We spent our time last week thinking about how editors make decisions about what should or shouldn’t be represented through the TEI when creating digital editions of texts. Today we’re going to get our hands (or at least our fingertips) dirty encoding actual texts. Here’s what I want to do:
- First, download the materials we will use for today’s lab.
- You should all have the free trial the oXygen XML editor running on your computers. We will begin by reviewing briefly how oXygen works and why you might want to use it for editing TEI.
- Next we will divide into groups. Each group is responsible for encoding one of the documents in the “transcriptions” folder of today’s lab packet. The images of these documents can be found in the “images” folder.
- Use the sample encoded documents in the base folder to figure out how to encode these new documents. Pay attention to the document images as well—are there textual features that should be accounted for?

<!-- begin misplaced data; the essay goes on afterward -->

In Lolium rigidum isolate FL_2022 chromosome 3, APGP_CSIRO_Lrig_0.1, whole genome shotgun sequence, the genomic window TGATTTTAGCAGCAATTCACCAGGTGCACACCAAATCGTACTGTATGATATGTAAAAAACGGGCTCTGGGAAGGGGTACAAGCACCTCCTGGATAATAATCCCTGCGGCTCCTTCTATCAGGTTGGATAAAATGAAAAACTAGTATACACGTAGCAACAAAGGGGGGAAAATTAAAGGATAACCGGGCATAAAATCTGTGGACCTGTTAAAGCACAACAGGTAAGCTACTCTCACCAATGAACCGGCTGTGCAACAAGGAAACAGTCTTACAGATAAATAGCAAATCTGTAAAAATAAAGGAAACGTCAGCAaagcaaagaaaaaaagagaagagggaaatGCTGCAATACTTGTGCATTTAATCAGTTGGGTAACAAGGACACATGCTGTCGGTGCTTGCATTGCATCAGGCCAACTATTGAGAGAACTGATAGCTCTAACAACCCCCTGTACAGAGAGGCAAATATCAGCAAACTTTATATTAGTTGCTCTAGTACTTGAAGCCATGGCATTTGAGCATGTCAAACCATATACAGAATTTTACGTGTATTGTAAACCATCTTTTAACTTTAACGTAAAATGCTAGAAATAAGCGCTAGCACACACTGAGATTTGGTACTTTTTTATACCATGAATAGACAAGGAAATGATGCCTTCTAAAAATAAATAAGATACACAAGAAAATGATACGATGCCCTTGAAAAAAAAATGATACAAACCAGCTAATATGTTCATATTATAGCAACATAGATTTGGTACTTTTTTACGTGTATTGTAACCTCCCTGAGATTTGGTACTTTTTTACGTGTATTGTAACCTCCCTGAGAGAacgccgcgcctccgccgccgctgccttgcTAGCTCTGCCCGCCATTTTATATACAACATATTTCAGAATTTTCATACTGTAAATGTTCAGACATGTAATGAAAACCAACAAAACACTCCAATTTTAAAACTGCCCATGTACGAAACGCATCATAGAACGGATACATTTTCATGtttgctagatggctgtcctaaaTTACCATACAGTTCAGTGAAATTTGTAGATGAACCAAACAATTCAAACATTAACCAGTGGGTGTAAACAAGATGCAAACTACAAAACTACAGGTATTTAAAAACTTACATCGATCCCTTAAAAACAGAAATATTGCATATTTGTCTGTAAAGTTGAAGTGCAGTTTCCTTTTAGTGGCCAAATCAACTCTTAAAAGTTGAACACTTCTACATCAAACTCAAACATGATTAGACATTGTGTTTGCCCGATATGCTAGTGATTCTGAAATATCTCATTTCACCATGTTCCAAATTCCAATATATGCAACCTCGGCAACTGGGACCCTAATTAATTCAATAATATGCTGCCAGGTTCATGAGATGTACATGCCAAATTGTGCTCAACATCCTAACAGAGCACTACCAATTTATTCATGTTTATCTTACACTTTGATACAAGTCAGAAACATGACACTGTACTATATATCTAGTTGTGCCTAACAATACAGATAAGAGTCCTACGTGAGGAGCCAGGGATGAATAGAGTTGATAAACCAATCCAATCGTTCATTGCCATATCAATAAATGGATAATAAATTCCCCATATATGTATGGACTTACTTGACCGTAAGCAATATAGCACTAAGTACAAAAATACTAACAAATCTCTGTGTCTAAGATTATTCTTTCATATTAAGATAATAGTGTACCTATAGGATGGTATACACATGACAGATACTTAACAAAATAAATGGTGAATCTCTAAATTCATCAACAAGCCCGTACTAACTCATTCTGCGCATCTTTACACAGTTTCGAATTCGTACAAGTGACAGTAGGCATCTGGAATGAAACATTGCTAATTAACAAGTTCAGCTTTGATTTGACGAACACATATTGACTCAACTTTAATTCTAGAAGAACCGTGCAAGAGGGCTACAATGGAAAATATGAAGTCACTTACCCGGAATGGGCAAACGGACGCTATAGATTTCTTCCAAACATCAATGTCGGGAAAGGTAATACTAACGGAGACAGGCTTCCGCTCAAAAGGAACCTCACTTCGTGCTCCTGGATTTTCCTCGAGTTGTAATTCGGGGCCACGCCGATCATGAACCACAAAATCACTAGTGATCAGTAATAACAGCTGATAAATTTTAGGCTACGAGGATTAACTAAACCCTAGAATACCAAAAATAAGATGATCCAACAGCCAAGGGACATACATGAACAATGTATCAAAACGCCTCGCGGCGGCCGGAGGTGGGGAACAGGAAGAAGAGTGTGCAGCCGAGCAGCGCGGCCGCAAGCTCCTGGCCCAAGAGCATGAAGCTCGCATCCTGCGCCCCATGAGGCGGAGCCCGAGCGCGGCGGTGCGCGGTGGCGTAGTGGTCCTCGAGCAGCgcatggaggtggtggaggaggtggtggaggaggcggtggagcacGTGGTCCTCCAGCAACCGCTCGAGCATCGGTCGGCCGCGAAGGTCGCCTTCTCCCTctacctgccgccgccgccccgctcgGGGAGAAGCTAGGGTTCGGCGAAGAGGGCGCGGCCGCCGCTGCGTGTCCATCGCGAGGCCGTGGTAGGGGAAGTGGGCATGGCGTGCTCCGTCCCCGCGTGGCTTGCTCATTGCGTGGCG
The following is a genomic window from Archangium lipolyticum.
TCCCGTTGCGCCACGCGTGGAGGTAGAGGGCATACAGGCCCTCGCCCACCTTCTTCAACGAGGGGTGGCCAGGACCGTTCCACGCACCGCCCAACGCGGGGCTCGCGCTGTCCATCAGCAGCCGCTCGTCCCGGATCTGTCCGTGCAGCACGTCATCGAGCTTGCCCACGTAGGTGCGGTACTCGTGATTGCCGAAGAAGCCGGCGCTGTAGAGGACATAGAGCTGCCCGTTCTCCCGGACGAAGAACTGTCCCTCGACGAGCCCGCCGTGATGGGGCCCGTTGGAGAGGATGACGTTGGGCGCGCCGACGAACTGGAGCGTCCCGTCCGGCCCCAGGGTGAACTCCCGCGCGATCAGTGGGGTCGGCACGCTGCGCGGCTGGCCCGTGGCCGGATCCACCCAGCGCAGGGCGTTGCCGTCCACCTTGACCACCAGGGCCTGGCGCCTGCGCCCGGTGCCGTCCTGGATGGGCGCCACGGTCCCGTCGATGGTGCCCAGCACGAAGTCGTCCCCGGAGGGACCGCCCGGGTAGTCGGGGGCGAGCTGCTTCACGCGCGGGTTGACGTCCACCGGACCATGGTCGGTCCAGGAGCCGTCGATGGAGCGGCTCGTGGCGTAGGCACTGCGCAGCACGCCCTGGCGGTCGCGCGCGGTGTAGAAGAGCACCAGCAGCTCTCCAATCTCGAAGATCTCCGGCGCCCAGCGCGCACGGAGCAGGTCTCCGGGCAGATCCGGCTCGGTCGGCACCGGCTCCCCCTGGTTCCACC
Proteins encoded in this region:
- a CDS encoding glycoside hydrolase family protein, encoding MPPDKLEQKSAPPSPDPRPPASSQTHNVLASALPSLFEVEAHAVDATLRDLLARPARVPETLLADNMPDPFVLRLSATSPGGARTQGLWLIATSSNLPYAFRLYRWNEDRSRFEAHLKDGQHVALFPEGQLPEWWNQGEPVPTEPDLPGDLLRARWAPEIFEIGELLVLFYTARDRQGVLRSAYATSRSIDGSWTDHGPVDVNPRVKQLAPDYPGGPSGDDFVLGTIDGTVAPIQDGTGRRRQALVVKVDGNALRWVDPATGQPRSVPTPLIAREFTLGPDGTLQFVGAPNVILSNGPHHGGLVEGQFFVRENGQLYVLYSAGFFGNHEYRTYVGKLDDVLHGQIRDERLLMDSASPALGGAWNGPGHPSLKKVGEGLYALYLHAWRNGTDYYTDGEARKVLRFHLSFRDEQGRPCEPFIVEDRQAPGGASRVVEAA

- TEI by Example provides a nice walkthrough to encoding different kinds of texts in TEI. You can also browse and search the current TEI guidelines to find the right tags for particular tasks.
…for groups with a TEI-experienced member:
- If you are familiar with CSS stylesheets you can use TEI Boilerplate to style your TEI documents and publish them on your personal website. There are more complex ways to publish large collections of TEI, but Boilerplate is a quick and easy way to get TEI-encoded documents out.
To complete this lab, your group should submit your encoded TEI document by class next week. In addition, you should write a brief reflection about encoding (as a theoretical act, as an editorial practice, &c. &c.) and post it to your blog. Send me the link when it’s ready.